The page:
Sunday, June 04, 2006

Ten novels influenced by Shakespeare

Regular visitors to the blog know I'm interested in twice-told tales--stories that owe a strong debt to earlier, usually famous, stories. (See here, here, here, and here.)

Noting that "there's a strong argument that everyone writing in the English language is influenced by Shakespeare" and therefore "a top 10 list of novels influenced by Shakespeare might look identical to a top 10 list of novels full stop," Matt Haig has composed his top 10 list of novels influenced by Shakespeare.

At the top of the list:
1. Gertrude and Claudius by John Updike. There are a lot of nods to the Bard in Updike's work. The Witches of Eastwick clearly drew on the 'weird sisters' in Macbeth, although added more sauce to the cauldron. Gertrude and Claudius is a prelude to Hamlet and draws on the ancient Scandinavian legends that first inspired Shakespeare to flesh out a life for Gertrude. She famously doesn't say much in the original play, but triumphantly emerges here as a warm and clear-headed woman who sees life 'as a miracle daily renewed'.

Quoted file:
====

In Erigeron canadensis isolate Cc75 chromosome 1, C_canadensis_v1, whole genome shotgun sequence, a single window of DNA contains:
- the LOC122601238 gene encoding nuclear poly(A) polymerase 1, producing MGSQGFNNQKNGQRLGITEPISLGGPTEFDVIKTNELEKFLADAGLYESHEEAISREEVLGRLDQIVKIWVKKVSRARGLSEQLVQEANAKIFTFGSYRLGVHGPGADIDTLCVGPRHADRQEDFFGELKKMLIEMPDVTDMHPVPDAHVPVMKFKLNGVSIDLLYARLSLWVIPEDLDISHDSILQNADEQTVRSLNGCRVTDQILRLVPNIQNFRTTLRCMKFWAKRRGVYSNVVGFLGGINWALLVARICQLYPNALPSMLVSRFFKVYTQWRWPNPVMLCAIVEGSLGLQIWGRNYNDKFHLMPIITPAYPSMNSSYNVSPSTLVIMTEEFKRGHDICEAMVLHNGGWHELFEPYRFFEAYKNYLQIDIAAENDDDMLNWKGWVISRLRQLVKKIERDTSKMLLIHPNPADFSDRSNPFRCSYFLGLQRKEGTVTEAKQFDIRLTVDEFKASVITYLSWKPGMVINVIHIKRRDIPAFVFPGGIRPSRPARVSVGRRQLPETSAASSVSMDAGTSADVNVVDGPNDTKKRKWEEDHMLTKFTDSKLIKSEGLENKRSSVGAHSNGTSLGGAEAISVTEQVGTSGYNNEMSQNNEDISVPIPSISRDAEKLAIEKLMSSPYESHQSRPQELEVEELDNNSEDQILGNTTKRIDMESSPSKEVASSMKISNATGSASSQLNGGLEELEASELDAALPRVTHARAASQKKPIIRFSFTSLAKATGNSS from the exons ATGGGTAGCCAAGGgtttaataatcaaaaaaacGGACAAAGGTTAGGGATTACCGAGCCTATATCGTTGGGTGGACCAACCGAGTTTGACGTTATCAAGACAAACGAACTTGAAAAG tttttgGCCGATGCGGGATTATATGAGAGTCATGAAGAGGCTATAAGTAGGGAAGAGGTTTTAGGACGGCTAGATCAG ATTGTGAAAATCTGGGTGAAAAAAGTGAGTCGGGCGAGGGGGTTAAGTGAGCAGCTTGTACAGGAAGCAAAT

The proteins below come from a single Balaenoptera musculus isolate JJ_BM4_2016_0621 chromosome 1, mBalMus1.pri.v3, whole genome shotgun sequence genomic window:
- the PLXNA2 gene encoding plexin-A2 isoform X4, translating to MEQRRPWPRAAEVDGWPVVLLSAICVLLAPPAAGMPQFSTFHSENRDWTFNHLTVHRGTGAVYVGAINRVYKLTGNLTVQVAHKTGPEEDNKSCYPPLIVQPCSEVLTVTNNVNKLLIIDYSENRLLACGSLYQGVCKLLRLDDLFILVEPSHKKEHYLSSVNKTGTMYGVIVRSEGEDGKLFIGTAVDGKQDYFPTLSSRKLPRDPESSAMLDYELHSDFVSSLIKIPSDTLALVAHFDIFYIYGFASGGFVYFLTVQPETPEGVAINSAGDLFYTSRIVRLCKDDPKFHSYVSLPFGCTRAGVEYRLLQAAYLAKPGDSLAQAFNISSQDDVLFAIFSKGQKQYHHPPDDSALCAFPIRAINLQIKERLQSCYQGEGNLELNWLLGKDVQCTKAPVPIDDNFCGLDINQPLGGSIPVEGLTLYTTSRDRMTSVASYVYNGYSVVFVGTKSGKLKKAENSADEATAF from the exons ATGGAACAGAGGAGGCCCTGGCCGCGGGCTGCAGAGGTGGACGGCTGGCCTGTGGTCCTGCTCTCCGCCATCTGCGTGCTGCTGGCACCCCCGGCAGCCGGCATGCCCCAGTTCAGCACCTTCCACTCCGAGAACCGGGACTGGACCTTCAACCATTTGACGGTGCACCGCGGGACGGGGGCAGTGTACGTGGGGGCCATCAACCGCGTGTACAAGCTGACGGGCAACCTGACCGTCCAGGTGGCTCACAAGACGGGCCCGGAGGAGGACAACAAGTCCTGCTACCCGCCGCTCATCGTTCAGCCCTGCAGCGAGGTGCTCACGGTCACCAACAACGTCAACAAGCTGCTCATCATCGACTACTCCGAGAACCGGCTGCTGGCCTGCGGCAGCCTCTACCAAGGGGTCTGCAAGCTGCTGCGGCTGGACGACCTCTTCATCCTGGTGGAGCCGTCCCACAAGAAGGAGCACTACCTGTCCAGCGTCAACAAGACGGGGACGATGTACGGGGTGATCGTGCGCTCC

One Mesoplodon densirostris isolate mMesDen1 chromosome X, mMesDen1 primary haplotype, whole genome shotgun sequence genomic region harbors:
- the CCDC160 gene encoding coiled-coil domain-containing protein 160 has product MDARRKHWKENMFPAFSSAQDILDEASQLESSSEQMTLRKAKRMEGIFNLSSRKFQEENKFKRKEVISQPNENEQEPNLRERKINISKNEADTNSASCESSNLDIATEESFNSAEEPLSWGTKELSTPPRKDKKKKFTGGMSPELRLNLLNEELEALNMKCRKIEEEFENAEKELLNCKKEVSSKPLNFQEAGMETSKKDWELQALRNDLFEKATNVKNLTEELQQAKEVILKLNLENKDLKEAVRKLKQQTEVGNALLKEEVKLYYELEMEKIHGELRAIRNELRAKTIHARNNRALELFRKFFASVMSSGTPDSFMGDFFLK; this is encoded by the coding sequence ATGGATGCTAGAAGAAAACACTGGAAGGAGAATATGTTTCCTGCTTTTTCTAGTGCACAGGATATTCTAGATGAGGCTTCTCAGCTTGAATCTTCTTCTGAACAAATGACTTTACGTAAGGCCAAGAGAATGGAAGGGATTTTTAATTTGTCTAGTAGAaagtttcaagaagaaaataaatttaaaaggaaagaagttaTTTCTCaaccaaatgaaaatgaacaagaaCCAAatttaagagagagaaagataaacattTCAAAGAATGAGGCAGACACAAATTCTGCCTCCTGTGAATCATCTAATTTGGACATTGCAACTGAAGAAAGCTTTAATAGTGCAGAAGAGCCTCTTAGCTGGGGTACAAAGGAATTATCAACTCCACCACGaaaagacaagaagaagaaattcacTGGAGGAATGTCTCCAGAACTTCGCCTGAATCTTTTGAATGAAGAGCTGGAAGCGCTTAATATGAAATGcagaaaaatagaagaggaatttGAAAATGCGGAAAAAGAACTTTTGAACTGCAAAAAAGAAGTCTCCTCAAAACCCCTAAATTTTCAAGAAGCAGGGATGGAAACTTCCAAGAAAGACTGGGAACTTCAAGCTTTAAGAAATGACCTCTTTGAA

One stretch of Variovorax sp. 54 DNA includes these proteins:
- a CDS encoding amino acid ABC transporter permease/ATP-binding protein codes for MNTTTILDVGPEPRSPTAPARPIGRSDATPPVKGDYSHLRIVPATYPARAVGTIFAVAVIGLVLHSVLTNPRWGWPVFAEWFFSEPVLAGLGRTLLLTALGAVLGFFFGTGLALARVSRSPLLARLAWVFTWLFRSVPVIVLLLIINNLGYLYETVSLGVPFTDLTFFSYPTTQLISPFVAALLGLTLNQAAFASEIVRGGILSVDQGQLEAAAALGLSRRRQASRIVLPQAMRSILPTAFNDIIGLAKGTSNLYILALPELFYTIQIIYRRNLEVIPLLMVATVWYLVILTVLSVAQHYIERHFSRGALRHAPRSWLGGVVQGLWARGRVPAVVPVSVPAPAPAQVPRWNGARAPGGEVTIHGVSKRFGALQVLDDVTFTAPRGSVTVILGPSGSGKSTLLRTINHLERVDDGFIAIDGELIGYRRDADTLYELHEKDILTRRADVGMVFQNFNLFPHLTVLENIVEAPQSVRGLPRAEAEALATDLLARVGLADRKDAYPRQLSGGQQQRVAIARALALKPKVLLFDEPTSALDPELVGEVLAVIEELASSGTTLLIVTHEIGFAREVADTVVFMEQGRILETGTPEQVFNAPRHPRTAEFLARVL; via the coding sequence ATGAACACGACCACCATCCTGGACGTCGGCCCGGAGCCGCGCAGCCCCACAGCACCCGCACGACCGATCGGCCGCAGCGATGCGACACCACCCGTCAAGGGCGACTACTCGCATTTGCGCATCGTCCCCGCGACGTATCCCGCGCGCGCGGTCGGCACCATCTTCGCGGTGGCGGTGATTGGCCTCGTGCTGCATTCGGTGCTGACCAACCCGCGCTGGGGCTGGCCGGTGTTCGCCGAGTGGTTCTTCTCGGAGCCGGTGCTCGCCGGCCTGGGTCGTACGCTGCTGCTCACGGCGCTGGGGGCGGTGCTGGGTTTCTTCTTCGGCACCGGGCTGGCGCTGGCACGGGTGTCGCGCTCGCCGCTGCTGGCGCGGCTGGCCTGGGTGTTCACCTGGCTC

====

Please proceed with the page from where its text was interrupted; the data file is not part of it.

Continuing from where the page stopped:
2. A Thousand Acres by Jane Smiley. Smiley's prize-winning novel transferred the story of King Lear to the American mid-west, with brutal results. If you take on Lear, you've got to be able to rise to the challenge and Smiley doesn't flinch from the dark heart of the story. Indeed, she heads deep into that darkness with the suggestion that Lear sexually abused two of his daughters.
Click here to read about the other eight selections.

--Marshal Zeringue